Effect of puck mass as a task constraint on skilled and less-skilled ice hockey players performance

STONE, Joseph, NIMMINS, Josuha and STRAFFORD, Ben (2019). Effect of puck mass as a task constraint on skilled and less-skilled ice hockey players performance. Journal of motor learning and development, 7 (1), 1-12.

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Link to published version:: https://doi.org/10.1123/jmld.2017-0058


Manipulation of task constraints have previously been effective in task simplification enhancing skill development. This study examines how manipulation of puck masses affects movement behaviors in skilled and less skilled ice hockey players during a representative ice hockey task. Fifty participants were separated into a skilled (n = 25) or less-skilled (n = 25) group. Three trials per condition of an obstacle course and breakaway goal attempt were completed in a counter-balanced design using three puck masses, categorised as: light (133g), regulation (170g), and heavy (283g). Findings revealed that use of the light puck by less-skilled participants reduced obstacle-course completion time (p < .05, η2p = .781) and error occurrence (p < .05, η2p = .699) while improving shot accuracy (p < .05, η2p = .430) and goal success (p < .05, η2p = .092) compared to the regulation and heavy puck. However, skilled participants had a decrease in performance when deviating from the regulation puck for all the dependent measures excluding an increase in goal success when using the light puck (p < .05, η2p = .430). Findings demonstrated the functional coupling of puck mass and movement behaviors are dependent on the skill level of the performer.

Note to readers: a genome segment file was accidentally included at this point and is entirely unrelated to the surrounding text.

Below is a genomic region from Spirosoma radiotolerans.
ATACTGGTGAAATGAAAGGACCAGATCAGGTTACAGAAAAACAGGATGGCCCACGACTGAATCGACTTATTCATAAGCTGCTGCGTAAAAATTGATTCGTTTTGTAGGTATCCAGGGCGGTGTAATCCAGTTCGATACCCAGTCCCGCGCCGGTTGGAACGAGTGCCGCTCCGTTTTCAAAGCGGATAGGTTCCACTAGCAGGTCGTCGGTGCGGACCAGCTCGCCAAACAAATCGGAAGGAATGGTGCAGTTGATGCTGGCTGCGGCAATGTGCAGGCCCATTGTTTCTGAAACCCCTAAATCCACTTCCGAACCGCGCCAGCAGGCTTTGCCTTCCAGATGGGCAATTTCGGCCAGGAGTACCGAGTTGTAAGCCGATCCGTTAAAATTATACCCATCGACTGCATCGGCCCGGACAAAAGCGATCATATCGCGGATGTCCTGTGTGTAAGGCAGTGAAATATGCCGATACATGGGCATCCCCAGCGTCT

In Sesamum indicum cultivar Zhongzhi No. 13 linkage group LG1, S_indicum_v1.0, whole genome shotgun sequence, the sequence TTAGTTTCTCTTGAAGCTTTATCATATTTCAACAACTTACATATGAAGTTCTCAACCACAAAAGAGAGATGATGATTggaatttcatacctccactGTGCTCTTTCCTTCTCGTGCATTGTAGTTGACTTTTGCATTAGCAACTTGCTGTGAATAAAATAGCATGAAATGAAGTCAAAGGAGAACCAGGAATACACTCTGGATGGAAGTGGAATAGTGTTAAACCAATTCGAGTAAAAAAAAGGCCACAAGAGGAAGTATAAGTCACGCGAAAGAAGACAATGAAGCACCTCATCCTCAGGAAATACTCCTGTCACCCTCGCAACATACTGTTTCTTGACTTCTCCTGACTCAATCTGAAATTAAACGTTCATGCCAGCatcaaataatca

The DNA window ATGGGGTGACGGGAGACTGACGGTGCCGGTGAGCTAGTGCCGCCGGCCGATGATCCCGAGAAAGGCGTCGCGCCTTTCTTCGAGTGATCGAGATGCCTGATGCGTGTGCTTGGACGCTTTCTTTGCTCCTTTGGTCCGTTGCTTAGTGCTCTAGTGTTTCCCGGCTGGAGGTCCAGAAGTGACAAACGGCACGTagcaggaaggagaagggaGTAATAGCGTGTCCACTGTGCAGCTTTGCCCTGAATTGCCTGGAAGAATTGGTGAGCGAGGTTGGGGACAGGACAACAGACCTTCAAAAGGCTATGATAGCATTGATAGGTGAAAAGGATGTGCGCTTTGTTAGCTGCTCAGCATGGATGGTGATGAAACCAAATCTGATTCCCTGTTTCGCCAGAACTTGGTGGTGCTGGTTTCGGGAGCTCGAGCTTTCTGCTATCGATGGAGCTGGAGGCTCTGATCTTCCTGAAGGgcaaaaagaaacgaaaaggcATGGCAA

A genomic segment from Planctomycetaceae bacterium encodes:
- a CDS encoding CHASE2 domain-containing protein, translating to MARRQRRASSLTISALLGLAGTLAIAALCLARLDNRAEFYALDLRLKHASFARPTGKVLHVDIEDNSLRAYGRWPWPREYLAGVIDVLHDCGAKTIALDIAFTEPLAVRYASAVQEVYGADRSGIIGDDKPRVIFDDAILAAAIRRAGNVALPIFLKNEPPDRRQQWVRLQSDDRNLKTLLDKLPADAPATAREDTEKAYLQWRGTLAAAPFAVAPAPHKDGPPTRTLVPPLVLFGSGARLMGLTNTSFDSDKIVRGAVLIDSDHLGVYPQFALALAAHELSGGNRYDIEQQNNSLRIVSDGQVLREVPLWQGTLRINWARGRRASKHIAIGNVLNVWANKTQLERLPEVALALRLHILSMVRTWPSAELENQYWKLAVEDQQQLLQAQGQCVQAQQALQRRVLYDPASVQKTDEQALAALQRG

Item Type: Article
Additional Information: ** From Crossref via Jisc Publications Router.
Research Institute, Centre or Group - Does NOT include content added after October 2018: Centre for Sport and Exercise Science
Identification Number: https://doi.org/10.1123/jmld.2017-0058
Page Range: 1-12
SWORD Depositor: Margaret Boot
Depositing User: Margaret Boot
Date Deposited: 05 Jun 2018 11:58
Last Modified: 18 Mar 2021 05:50
URI: https://shura.shu.ac.uk/id/eprint/21429

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